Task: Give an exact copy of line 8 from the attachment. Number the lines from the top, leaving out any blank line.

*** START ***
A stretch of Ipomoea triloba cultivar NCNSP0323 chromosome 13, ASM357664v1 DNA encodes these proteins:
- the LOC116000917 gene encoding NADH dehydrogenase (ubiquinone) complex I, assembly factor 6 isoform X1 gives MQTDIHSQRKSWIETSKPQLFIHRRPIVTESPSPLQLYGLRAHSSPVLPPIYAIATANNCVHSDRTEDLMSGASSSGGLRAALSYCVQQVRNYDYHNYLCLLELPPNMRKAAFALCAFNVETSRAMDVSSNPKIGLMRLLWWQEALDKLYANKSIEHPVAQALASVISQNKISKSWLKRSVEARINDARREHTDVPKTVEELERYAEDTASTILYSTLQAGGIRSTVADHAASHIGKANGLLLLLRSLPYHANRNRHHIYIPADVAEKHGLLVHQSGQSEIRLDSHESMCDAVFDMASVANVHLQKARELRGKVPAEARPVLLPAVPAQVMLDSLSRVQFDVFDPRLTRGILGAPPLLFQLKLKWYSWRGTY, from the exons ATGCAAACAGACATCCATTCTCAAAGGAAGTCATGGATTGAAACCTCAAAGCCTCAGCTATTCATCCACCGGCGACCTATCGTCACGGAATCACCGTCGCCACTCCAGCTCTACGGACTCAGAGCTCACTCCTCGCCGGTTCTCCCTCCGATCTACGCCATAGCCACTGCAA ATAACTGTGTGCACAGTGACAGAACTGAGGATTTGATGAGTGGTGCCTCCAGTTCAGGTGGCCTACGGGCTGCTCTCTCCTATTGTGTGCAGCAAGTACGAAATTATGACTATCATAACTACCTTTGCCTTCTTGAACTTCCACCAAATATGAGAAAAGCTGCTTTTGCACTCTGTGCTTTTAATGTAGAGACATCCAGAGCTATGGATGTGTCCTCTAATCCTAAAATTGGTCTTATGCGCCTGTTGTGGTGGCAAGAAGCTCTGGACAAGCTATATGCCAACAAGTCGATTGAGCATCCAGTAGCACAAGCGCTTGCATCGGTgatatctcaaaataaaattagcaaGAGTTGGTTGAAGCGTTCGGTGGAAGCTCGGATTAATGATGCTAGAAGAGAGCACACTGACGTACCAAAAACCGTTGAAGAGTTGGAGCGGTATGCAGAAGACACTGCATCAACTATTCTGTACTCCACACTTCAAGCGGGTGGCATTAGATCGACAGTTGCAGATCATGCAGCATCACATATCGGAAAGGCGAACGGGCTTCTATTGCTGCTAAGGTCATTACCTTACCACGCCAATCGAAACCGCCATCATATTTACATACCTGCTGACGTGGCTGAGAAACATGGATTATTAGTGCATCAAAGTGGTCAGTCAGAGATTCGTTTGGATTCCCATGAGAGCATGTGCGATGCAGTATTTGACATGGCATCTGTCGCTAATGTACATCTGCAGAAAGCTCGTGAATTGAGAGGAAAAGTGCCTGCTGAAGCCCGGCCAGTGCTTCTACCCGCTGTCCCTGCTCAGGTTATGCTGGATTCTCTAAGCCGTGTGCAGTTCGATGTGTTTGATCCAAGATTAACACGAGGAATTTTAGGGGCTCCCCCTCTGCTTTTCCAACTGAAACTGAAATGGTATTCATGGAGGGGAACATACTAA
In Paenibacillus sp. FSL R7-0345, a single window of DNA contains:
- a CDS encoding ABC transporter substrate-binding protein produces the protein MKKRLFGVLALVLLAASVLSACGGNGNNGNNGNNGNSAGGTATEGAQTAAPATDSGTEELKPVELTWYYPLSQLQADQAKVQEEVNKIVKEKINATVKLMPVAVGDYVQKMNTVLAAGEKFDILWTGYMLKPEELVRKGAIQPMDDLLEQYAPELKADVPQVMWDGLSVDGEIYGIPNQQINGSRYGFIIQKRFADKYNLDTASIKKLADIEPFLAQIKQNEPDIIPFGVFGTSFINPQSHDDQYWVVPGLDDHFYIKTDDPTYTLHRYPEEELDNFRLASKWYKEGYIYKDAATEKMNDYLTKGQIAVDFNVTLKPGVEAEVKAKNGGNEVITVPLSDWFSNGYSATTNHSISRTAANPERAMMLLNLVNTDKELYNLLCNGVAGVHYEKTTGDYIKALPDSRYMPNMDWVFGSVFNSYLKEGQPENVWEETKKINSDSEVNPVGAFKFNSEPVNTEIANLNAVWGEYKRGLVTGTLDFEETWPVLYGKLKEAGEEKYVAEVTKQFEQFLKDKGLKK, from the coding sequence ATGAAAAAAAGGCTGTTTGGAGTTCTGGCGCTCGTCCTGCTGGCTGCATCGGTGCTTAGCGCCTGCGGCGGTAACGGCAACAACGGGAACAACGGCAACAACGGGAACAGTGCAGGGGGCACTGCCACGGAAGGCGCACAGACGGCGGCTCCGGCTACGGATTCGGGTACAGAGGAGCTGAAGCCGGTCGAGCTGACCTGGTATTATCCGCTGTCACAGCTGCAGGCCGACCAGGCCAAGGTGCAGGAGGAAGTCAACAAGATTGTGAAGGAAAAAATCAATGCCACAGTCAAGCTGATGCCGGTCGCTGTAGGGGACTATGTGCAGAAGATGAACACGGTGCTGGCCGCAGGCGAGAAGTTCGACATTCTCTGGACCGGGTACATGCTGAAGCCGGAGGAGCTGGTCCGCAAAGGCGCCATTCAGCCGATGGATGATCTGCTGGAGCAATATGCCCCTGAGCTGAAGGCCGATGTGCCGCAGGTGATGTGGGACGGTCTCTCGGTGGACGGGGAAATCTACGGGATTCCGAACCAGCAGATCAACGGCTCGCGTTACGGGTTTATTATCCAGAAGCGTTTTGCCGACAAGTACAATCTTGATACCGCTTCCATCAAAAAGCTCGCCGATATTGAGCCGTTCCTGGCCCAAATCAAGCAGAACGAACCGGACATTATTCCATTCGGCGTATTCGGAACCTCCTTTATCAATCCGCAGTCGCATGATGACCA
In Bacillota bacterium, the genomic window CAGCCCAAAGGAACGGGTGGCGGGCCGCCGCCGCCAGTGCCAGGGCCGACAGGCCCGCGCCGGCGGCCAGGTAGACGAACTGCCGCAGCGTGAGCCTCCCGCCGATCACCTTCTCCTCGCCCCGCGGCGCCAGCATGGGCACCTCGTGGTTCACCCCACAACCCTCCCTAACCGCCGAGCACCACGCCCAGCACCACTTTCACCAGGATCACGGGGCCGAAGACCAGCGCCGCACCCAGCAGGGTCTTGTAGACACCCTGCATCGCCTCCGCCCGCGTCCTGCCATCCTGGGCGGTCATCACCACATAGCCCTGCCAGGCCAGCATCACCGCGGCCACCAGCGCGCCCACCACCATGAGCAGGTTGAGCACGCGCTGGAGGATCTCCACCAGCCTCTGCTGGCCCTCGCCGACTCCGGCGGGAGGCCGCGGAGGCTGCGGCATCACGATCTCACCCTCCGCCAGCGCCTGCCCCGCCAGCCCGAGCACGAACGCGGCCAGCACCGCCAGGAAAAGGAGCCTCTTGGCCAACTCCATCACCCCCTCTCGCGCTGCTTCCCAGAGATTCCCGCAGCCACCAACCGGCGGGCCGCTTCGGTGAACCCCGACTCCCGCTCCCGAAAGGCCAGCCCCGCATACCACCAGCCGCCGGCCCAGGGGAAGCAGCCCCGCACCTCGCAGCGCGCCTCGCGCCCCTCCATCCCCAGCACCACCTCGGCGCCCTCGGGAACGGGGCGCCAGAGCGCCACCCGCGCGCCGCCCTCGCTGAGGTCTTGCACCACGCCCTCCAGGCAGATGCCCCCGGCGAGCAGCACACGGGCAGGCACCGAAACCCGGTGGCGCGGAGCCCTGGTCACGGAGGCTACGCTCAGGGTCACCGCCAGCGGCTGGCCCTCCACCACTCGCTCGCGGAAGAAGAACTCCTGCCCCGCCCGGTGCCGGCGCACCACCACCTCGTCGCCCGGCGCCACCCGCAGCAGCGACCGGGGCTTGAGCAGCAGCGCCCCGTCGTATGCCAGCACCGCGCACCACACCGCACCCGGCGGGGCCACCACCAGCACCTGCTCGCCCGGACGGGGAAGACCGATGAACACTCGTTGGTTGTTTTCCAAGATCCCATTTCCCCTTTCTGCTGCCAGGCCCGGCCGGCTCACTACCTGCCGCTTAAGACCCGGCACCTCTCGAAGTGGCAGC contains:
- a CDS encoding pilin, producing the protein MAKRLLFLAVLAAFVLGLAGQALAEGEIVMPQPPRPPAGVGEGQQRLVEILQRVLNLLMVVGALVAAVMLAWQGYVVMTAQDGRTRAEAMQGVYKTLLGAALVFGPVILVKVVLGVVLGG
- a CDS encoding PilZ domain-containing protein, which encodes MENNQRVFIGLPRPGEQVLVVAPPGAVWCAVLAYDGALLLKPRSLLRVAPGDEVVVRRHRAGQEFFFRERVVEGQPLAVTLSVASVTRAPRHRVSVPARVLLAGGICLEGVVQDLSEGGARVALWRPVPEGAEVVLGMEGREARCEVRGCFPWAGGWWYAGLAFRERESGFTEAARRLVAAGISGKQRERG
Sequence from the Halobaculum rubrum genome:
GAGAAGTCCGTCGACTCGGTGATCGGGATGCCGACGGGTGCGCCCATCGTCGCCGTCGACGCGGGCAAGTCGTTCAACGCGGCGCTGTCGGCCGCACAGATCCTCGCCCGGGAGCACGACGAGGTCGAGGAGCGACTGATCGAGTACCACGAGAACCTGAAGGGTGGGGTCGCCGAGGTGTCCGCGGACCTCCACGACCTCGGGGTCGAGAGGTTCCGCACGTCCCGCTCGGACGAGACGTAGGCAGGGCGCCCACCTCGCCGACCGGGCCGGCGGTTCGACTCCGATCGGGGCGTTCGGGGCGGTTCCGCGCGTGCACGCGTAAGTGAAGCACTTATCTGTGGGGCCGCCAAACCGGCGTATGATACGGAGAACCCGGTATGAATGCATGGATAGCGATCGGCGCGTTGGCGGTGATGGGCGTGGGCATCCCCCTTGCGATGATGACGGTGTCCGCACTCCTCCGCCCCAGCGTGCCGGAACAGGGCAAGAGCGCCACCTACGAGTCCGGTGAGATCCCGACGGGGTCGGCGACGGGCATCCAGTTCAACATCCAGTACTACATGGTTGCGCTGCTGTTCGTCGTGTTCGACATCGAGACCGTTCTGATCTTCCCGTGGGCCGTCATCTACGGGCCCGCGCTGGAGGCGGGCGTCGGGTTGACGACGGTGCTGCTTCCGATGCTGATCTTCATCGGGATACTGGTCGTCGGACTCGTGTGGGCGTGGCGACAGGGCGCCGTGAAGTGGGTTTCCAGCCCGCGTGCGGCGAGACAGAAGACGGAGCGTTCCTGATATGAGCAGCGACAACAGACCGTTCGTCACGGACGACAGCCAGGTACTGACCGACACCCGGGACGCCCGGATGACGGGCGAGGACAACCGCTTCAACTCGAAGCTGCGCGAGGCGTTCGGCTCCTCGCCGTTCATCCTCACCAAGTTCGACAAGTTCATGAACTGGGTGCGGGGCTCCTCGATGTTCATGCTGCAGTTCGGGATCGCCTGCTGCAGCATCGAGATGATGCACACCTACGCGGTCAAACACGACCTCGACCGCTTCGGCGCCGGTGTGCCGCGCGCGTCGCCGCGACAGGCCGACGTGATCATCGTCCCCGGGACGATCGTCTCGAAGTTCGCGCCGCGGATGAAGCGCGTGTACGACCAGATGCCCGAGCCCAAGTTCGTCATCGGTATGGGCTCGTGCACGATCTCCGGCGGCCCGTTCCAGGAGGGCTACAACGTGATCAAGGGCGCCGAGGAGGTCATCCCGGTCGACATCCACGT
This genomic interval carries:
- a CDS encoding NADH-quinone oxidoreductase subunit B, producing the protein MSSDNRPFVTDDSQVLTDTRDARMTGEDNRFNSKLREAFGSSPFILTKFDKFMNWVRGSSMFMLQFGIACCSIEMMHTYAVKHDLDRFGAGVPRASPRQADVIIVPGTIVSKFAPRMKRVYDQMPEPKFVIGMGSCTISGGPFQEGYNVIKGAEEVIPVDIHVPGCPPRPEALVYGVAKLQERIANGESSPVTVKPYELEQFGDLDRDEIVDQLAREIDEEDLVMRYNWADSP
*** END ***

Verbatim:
Sequence from the Halobaculum rubrum genome: